The desire to have children
and polycystic ovary syndrome (PCOS)

Polycystic ovary syndrome (PCOS) is a common cause of infertility

Polycystic ovary syndrome (PCOS) can often be the cause of an unfulfilled desire to have children.

Polycystic ovary syndrome (PCOS) is a hormone disorder whereby women produce too much male sex hormone, among other things. Various ovarian functional disorders and very often also the formation of small cysts, so-called polycystic ovaries are possible in this context.

When is polycystic ovary syndrome (PCOS) referred to?

We previously mentioned the various functional disorders of the ovaries and the formation of small cysts. It should also be pointed out that the cycle often occurs without ovulation, the menstrual period is irregular and can even stop.

  • Long intervals between menstrual periods or an infrequent menstrual period (oligomenorrhoea) or menstrual period is absent (amenorrhoea)
  • Increased levels of male sex hormones in the blood and/or “masculinisation” (hirsutism)
  • Numerous cysts on the ovaries (polycystic ovaries)

Unfortunately, it can happen that polycystic ovary syndrome (PCOS) is not discovered for a long time. It is only when women consult a physician (possibly even a specialist in reproductive medicine) that the diagnosis is made.

Pharmaceutical treatment options also include the contraceptive pill. It stands to reason that women with PCOS, who are dissatisfied with treatment with oral contraceptives (birth control), are looking for alternative treatment options. Especially when the desire to have children becomes concrete at the latest.

Which causes can be responsible for polycystic ovary syndrome (PCOS)?

The exact causes of polycystic ovary syndrome (PCOS) are not yet clear. Following an assumption, the approach may be one of inheritance on one hand, and lifestyle factors such as lack of exercise, being overweight and unhealthy diet on the other hand.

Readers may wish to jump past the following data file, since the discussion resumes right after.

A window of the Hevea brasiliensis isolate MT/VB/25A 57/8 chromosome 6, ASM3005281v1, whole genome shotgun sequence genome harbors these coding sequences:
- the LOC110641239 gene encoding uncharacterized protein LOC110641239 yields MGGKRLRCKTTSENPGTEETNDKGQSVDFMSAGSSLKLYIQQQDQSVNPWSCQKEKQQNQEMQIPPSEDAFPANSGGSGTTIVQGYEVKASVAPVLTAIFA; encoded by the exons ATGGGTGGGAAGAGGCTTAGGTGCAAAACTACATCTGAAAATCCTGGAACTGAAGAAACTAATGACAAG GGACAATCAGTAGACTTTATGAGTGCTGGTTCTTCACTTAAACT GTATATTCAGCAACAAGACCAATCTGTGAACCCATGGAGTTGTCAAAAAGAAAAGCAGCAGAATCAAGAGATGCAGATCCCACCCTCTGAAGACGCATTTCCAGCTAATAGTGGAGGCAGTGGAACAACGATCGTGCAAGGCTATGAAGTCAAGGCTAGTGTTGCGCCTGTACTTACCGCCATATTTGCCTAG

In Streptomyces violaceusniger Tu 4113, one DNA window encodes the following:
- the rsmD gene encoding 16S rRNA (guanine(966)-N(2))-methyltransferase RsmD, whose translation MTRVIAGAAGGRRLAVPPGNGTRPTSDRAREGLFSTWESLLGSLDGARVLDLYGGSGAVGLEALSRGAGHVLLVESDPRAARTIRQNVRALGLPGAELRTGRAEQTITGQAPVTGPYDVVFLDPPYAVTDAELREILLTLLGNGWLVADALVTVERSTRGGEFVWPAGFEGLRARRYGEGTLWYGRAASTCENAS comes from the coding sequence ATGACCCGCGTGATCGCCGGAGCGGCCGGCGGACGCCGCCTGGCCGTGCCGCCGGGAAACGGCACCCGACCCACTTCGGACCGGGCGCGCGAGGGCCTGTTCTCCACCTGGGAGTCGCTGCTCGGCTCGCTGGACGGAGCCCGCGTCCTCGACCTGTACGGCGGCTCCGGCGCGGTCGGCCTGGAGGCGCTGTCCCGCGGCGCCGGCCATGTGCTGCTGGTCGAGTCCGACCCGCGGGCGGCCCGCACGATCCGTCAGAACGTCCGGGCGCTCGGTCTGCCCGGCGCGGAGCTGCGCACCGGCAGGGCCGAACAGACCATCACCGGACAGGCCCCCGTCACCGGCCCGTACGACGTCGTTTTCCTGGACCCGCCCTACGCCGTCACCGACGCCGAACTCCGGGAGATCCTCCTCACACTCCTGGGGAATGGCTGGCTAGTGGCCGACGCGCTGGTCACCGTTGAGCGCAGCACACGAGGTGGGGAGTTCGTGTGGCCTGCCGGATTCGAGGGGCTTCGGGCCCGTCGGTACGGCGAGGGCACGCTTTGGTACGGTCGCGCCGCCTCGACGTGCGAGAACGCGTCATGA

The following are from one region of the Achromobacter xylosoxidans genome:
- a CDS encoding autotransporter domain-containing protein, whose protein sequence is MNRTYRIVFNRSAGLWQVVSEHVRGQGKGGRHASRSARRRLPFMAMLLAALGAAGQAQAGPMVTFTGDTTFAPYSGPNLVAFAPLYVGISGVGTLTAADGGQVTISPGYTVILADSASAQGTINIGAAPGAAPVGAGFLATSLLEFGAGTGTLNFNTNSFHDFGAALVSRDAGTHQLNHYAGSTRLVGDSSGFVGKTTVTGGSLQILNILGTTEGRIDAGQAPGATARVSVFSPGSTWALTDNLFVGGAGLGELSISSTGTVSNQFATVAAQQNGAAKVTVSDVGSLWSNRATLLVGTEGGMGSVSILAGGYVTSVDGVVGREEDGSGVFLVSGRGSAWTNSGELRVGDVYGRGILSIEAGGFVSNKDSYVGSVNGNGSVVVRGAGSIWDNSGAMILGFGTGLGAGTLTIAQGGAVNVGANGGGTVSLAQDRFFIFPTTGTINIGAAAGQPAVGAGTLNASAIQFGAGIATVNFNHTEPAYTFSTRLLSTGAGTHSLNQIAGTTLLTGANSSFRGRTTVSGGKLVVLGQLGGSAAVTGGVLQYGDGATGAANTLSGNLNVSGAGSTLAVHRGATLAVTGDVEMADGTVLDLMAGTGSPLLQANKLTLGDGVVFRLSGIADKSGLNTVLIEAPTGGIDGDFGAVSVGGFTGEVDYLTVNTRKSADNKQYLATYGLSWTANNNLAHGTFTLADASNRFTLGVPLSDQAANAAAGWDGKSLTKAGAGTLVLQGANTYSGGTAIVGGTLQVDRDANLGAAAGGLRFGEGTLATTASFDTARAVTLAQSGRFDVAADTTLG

Women with polycystic ovary syndrome (PCOS) have a hormone disorder. On the one hand, there is an increased release of luteinising hormone (LH, luteal hormone) and, on the other hand, a reduced release of follicle-stimulating hormone (FSH) from the pituitary gland. This results in the increased production of male sex hormones (androgens) by the ovaries. Patients with polycystic ovary syndrome (PCOS) cannot convert these into oestrogen, which causes increased cycle disturbances.

With regard to patients who are affected by this syndrome, diabetes mellitus can occur due to insulin resistance. This further intensifies the production of androgen.

Polycystic ovary syndrome (PCOS) can cause the following symptoms:

Lack of ovulation

The maturation process of an egg cell is affected by high androgen levels. This results in the formation and retention of several egg cells in the ovary.

Absence of menstrual period

It can cause the lengthening of the cycle and the menstrual period can be absent altogether.

Male body hair (hirsutism)

It causes the increased hairiness of the chin, cheeks and chest area.

Acne and hair loss as well as being overweight

The above symptoms can be a consequence of polycystic ovary syndrome (PCOS). There is also very often a connection with hypothyroidism. The symptoms can include fatigue, cold hands and reduced fertility.